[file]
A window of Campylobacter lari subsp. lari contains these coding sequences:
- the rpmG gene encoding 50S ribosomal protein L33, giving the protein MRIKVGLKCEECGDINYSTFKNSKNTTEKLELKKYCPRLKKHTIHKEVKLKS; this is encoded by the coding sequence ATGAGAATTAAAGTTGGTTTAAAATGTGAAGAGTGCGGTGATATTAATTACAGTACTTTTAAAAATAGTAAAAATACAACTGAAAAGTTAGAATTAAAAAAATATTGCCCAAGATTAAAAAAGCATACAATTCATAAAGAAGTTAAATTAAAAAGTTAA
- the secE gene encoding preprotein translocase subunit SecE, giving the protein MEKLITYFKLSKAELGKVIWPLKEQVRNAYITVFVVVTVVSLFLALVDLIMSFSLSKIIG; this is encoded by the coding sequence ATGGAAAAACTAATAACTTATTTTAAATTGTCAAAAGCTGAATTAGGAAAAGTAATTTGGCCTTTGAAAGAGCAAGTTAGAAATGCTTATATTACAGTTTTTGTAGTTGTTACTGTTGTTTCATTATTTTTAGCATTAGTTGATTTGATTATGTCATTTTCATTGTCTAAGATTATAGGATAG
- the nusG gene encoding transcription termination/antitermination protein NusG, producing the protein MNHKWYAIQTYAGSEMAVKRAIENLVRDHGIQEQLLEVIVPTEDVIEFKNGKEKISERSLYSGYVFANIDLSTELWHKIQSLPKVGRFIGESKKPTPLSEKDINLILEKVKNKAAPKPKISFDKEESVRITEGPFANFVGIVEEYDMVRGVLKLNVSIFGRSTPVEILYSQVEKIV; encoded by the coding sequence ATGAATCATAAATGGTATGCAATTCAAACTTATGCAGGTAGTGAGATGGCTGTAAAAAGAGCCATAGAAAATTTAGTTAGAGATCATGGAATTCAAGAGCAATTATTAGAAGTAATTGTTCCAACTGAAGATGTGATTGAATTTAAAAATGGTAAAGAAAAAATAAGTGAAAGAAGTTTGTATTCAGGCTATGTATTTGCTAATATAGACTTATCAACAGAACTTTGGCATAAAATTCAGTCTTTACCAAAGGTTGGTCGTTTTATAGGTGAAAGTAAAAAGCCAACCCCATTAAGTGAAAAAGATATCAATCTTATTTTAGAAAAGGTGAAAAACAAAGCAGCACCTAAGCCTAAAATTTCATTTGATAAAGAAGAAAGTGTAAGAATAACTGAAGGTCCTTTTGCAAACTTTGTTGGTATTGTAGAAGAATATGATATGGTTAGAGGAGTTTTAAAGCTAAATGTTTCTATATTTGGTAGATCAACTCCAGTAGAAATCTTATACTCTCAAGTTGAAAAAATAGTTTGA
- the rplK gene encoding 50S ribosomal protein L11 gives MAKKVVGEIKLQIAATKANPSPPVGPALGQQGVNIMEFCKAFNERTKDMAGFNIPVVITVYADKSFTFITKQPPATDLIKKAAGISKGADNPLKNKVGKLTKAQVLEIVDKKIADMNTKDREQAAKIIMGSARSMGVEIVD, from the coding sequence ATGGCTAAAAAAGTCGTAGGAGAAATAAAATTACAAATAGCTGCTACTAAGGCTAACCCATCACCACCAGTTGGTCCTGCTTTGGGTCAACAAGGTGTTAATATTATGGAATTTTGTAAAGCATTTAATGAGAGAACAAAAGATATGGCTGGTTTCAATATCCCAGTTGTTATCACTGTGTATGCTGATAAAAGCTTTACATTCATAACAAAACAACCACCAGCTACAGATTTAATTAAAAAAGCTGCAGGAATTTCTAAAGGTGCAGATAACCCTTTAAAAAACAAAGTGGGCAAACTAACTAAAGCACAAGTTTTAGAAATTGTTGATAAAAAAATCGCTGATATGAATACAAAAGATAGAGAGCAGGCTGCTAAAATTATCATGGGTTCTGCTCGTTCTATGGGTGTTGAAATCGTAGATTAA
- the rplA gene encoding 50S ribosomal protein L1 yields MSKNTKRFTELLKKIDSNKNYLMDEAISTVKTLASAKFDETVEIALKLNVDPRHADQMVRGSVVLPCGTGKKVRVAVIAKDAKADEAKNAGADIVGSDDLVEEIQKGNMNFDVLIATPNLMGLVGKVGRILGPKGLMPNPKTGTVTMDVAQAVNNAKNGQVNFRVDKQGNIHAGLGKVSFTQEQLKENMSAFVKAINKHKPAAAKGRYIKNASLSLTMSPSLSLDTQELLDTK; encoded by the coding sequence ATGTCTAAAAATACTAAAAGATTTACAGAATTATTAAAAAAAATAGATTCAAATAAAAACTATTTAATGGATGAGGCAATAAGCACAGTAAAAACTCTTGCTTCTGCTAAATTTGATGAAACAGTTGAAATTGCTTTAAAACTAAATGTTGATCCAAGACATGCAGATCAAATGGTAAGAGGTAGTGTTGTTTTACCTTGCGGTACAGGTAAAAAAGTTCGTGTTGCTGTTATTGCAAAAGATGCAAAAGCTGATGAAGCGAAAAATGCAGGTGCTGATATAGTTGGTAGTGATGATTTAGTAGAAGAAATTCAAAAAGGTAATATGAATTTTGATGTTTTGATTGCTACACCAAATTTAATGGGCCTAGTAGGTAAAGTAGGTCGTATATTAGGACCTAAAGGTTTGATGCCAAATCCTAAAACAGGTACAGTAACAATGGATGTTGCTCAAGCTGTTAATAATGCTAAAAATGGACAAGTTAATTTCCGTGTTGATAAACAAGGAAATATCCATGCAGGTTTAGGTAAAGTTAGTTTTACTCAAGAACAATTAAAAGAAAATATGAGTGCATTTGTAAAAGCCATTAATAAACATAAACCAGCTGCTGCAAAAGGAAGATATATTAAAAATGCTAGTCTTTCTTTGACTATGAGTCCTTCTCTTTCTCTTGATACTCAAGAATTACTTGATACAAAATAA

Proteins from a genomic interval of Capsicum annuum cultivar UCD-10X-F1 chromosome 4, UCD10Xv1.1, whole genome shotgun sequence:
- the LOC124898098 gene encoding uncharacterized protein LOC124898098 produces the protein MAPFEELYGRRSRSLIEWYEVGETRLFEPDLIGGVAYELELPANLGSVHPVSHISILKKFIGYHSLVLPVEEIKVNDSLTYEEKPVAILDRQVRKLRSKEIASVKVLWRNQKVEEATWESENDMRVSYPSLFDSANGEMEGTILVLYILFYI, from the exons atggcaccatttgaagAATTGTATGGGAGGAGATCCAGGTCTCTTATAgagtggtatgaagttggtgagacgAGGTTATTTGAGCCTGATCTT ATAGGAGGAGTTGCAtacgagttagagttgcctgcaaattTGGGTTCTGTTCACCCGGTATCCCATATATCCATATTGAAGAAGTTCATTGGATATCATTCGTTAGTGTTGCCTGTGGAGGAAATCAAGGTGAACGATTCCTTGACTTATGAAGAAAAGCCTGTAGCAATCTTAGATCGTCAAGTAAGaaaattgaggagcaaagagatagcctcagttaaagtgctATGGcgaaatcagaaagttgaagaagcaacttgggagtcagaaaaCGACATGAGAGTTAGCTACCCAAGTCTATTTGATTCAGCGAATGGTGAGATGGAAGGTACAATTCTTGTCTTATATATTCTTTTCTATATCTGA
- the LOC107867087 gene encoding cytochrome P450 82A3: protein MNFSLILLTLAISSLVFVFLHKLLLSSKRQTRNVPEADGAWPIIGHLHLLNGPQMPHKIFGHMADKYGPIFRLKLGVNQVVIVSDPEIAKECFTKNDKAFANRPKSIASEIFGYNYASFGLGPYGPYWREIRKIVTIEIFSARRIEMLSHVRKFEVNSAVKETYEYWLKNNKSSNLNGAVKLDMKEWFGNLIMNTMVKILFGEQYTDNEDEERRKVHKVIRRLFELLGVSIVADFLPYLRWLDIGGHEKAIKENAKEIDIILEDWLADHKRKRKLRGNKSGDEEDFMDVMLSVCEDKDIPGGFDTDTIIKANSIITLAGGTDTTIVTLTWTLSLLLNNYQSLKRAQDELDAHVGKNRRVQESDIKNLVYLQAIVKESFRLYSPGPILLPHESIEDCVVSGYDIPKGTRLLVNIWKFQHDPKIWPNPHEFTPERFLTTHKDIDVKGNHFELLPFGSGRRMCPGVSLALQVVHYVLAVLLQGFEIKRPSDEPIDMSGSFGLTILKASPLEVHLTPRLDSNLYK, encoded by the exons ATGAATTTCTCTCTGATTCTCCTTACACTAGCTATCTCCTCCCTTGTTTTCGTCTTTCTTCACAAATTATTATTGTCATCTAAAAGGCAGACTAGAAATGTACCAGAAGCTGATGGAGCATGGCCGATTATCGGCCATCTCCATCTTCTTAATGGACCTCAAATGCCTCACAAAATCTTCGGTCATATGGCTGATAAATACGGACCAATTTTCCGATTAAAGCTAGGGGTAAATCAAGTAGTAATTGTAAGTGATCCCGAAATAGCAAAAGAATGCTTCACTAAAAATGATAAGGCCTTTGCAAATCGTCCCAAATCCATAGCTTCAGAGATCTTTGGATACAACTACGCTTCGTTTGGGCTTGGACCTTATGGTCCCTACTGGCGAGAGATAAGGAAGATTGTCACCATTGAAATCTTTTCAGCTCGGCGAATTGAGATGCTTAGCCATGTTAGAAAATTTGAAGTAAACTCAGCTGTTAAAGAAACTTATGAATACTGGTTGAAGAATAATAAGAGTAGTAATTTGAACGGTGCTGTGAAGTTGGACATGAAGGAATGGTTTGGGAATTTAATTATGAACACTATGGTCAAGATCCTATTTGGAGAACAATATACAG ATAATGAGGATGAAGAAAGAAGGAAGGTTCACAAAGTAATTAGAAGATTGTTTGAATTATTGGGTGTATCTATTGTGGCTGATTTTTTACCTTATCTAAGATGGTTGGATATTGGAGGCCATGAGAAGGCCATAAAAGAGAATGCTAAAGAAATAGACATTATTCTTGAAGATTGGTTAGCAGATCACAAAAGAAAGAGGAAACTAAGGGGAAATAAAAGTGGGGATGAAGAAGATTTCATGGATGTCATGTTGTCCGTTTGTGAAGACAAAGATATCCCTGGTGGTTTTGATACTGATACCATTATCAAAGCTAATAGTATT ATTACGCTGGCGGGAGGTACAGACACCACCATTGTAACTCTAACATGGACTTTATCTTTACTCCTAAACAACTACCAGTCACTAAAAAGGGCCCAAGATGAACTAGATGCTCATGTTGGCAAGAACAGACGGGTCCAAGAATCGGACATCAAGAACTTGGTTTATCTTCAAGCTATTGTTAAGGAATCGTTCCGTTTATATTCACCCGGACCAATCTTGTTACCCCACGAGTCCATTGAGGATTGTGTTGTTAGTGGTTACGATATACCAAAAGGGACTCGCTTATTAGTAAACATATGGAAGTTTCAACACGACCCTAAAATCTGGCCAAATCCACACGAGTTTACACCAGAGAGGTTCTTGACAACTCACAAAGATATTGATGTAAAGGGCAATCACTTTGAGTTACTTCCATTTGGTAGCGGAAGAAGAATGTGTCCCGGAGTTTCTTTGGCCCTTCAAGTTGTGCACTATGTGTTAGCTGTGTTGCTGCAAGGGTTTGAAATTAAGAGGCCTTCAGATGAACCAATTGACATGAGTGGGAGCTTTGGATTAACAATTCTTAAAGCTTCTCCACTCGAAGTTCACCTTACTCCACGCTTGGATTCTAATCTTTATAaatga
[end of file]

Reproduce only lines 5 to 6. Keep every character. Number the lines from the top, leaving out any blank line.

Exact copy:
- the rplK gene encoding 50S ribosomal protein L11 gives MAKKVVGEIKLQIAATKANPSPPVGPALGQQGVNIMEFCKAFNERTKDMAGFNIPVVITVYADKSFTFITKQPPATDLIKKAAGISKGADNPLKNKVGKLTKAQVLEIVDKKIADMNTKDREQAAKIIMGSARSMGVEIVD, from the coding sequence ATGGCTAAAAAAGTCGTAGGAGAAATAAAATTACAAATAGCTGCTACTAAGGCTAACCCATCACCACCAGTTGGTCCTGCTTTGGGTCAACAAGGTGTTAATATTATGGAATTTTGTAAAGCATTTAATGAGAGAACAAAAGATATGGCTGGTTTCAATATCCCAGTTGTTATCACTGTGTATGCTGATAAAAGCTTTACATTCATAACAAAACAACCACCAGCTACAGATTTAATTAAAAAAGCTGCAGGAATTTCTAAAGGTGCAGATAACCCTTTAAAAAACAAAGTGGGCAAACTAACTAAAGCACAAGTTTTAGAAATTGTTGATAAAAAAATCGCTGATATGAATACAAAAGATAGAGAGCAGGCTGCTAAAATTATCATGGGTTCTGCTCGTTCTATGGGTGTTGAAATCGTAGATTAA
- the rplA gene encoding 50S ribosomal protein L1 yields MSKNTKRFTELLKKIDSNKNYLMDEAISTVKTLASAKFDETVEIALKLNVDPRHADQMVRGSVVLPCGTGKKVRVAVIAKDAKADEAKNAGADIVGSDDLVEEIQKGNMNFDVLIATPNLMGLVGKVGRILGPKGLMPNPKTGTVTMDVAQAVNNAKNGQVNFRVDKQGNIHAGLGKVSFTQEQLKENMSAFVKAINKHKPAAAKGRYIKNASLSLTMSPSLSLDTQELLDTK; encoded by the coding sequence ATGTCTAAAAATACTAAAAGATTTACAGAATTATTAAAAAAAATAGATTCAAATAAAAACTATTTAATGGATGAGGCAATAAGCACAGTAAAAACTCTTGCTTCTGCTAAATTTGATGAAACAGTTGAAATTGCTTTAAAACTAAATGTTGATCCAAGACATGCAGATCAAATGGTAAGAGGTAGTGTTGTTTTACCTTGCGGTACAGGTAAAAAAGTTCGTGTTGCTGTTATTGCAAAAGATGCAAAAGCTGATGAAGCGAAAAATGCAGGTGCTGATATAGTTGGTAGTGATGATTTAGTAGAAGAAATTCAAAAAGGTAATATGAATTTTGATGTTTTGATTGCTACACCAAATTTAATGGGCCTAGTAGGTAAAGTAGGTCGTATATTAGGACCTAAAGGTTTGATGCCAAATCCTAAAACAGGTACAGTAACAATGGATGTTGCTCAAGCTGTTAATAATGCTAAAAATGGACAAGTTAATTTCCGTGTTGATAAACAAGGAAATATCCATGCAGGTTTAGGTAAAGTTAGTTTTACTCAAGAACAATTAAAAGAAAATATGAGTGCATTTGTAAAAGCCATTAATAAACATAAACCAGCTGCTGCAAAAGGAAGATATATTAAAAATGCTAGTCTTTCTTTGACTATGAGTCCTTCTCTTTCTCTTGATACTCAAGAATTACTTGATACAAAATAA